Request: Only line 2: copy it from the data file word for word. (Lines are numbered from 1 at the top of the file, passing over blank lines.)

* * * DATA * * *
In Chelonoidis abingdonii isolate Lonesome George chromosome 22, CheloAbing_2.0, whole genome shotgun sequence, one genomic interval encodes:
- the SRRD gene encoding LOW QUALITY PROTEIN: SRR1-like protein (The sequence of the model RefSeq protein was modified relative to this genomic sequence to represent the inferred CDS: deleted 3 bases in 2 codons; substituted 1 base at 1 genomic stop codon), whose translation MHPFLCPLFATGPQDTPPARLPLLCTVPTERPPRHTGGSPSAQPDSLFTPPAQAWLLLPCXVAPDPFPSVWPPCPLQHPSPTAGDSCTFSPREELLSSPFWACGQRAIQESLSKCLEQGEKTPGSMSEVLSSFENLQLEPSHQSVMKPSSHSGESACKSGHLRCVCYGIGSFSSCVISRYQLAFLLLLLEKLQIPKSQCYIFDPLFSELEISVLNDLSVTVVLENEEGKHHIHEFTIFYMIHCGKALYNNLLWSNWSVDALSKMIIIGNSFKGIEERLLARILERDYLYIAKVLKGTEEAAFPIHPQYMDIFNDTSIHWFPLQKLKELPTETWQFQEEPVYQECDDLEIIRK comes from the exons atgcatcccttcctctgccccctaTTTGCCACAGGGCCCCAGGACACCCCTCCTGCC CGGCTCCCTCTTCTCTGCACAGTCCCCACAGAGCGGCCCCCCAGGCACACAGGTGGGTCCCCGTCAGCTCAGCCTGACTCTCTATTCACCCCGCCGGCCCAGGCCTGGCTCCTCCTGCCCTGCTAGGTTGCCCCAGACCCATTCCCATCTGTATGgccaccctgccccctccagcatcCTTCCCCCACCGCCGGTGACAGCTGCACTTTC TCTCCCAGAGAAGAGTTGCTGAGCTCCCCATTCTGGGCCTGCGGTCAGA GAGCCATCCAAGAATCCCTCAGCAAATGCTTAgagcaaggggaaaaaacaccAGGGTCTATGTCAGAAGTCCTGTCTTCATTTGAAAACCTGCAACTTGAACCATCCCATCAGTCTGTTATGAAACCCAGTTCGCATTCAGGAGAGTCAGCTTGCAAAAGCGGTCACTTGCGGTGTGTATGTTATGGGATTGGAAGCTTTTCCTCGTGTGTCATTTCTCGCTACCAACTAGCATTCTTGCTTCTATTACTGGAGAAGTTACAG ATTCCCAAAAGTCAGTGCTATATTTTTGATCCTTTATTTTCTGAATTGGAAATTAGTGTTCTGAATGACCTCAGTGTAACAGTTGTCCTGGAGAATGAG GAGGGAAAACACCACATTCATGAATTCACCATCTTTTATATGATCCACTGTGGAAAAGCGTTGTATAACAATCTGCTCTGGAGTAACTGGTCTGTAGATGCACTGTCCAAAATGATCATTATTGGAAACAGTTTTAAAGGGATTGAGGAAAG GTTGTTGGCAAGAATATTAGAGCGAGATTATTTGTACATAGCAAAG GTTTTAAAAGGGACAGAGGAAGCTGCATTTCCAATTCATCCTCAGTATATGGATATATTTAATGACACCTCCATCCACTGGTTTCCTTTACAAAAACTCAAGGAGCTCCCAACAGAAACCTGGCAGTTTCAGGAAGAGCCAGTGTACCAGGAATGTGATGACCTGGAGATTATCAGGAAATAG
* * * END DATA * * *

- the SRRD gene encoding LOW QUALITY PROTEIN: SRR1-like protein (The sequence of the model RefSeq protein was modified relative to this genomic sequence to represent the inferred CDS: deleted 3 bases in 2 codons; substituted 1 base at 1 genomic stop codon), whose translation MHPFLCPLFATGPQDTPPARLPLLCTVPTERPPRHTGGSPSAQPDSLFTPPAQAWLLLPCXVAPDPFPSVWPPCPLQHPSPTAGDSCTFSPREELLSSPFWACGQRAIQESLSKCLEQGEKTPGSMSEVLSSFENLQLEPSHQSVMKPSSHSGESACKSGHLRCVCYGIGSFSSCVISRYQLAFLLLLLEKLQIPKSQCYIFDPLFSELEISVLNDLSVTVVLENEEGKHHIHEFTIFYMIHCGKALYNNLLWSNWSVDALSKMIIIGNSFKGIEERLLARILERDYLYIAKVLKGTEEAAFPIHPQYMDIFNDTSIHWFPLQKLKELPTETWQFQEEPVYQECDDLEIIRK comes from the exons atgcatcccttcctctgccccctaTTTGCCACAGGGCCCCAGGACACCCCTCCTGCC CGGCTCCCTCTTCTCTGCACAGTCCCCACAGAGCGGCCCCCCAGGCACACAGGTGGGTCCCCGTCAGCTCAGCCTGACTCTCTATTCACCCCGCCGGCCCAGGCCTGGCTCCTCCTGCCCTGCTAGGTTGCCCCAGACCCATTCCCATCTGTATGgccaccctgccccctccagcatcCTTCCCCCACCGCCGGTGACAGCTGCACTTTC TCTCCCAGAGAAGAGTTGCTGAGCTCCCCATTCTGGGCCTGCGGTCAGA GAGCCATCCAAGAATCCCTCAGCAAATGCTTAgagcaaggggaaaaaacaccAGGGTCTATGTCAGAAGTCCTGTCTTCATTTGAAAACCTGCAACTTGAACCATCCCATCAGTCTGTTATGAAACCCAGTTCGCATTCAGGAGAGTCAGCTTGCAAAAGCGGTCACTTGCGGTGTGTATGTTATGGGATTGGAAGCTTTTCCTCGTGTGTCATTTCTCGCTACCAACTAGCATTCTTGCTTCTATTACTGGAGAAGTTACAG ATTCCCAAAAGTCAGTGCTATATTTTTGATCCTTTATTTTCTGAATTGGAAATTAGTGTTCTGAATGACCTCAGTGTAACAGTTGTCCTGGAGAATGAG GAGGGAAAACACCACATTCATGAATTCACCATCTTTTATATGATCCACTGTGGAAAAGCGTTGTATAACAATCTGCTCTGGAGTAACTGGTCTGTAGATGCACTGTCCAAAATGATCATTATTGGAAACAGTTTTAAAGGGATTGAGGAAAG GTTGTTGGCAAGAATATTAGAGCGAGATTATTTGTACATAGCAAAG GTTTTAAAAGGGACAGAGGAAGCTGCATTTCCAATTCATCCTCAGTATATGGATATATTTAATGACACCTCCATCCACTGGTTTCCTTTACAAAAACTCAAGGAGCTCCCAACAGAAACCTGGCAGTTTCAGGAAGAGCCAGTGTACCAGGAATGTGATGACCTGGAGATTATCAGGAAATAG